> if you like.

An h2 header
------------

Here's a numbered list (use `hashEnumerators` option if you want to use hashes):

#. first item
#. second item
#. third item

\end{markdown}
\end{document}

 Open this example in Overleaf.

This example produces the following output:

Example of inline markdown typeset in Overleaf

Markdown package features and options

Here will we explore a few of the features and options provided by the markdown package.

Including code in markdown

There are two mechanisms for displaying snippets of code (code blocks) within markdown:

  • indenting every line of the block by at least four spaces or one tab, or
  • using so-called fenced code blocks

Using indentation to display code blocks

The following example uses 4, or more, space characters at the start of each line of code—some lines use 6, 8 or 10 space characters depending on the size of indent required:

\documentclass{article}
\usepackage{markdown}
\begin{document}
Here are some code fragments indented by at least 4 space characters.
\vspace{6mm}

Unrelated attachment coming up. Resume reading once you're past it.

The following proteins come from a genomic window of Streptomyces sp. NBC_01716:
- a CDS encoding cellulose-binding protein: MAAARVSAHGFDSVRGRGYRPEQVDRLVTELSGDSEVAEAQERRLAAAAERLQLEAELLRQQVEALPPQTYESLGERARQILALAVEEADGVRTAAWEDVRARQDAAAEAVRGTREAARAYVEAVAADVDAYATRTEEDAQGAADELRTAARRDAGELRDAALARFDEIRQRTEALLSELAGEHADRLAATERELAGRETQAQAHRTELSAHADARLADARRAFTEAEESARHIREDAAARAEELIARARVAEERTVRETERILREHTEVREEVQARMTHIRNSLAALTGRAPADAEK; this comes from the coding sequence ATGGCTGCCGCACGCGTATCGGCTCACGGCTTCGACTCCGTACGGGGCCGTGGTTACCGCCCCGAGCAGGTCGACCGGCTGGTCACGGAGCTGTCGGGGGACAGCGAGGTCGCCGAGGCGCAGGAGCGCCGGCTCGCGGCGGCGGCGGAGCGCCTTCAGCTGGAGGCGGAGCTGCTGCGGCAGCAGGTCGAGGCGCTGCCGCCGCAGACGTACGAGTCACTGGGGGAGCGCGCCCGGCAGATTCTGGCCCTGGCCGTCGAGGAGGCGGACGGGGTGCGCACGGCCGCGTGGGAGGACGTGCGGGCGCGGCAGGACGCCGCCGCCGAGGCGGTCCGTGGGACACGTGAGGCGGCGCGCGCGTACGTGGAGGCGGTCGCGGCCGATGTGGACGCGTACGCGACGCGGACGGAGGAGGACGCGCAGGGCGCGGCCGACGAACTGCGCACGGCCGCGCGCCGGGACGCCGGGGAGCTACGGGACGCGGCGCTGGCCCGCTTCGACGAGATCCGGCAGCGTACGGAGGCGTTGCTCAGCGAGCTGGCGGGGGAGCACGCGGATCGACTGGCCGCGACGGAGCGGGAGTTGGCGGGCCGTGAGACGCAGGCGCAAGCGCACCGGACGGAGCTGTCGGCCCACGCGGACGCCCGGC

\begin{markdown}

Here is a fragment of C:

    /* Let me iterate ... */

    int i;
    for(i=0; i<10; i++)
    {
      do-something(i)
    }

Here is some HTML:

    <html>
      <head>
        <title>Page Title</title>
      </head>
      <body>
        <h1>This is a Heading</h1>
          <p>This is a paragraph.</p>
      </body>
    </html>

\end{markdown}
\end{document}

 Open this example in Overleaf.

This example produces the following output:

Example of typesetting code via markdown

Using fenced code blocks

A fenced code block is created by writing either

  • three backticks (```), or
  • three tildes (~~~)

on the lines before and after the code block. Using this method you don’t have to indent any lines but you do need to use the fencedCode option in your preamble:

\usepackage[fencedCode]{markdown}

Here is an example creating fenced code blocks using 3 backticks (```):

\documentclass{article}
\usepackage[fencedCode]{markdown}
\begin{document}
\begin{markdown}

```
if (a > 3) {
    moveShip(5 * gravity, DOWN);
}
```

```
    <html>
      <head>
        <title>Page Title</title>
      </head>
      <body>
        <h1>This is a Heading</h1>
          <p>This is a paragraph.</p>
      </body>
    </html>
```
\end{markdown}
\end{document}

 Open this example in Overleaf.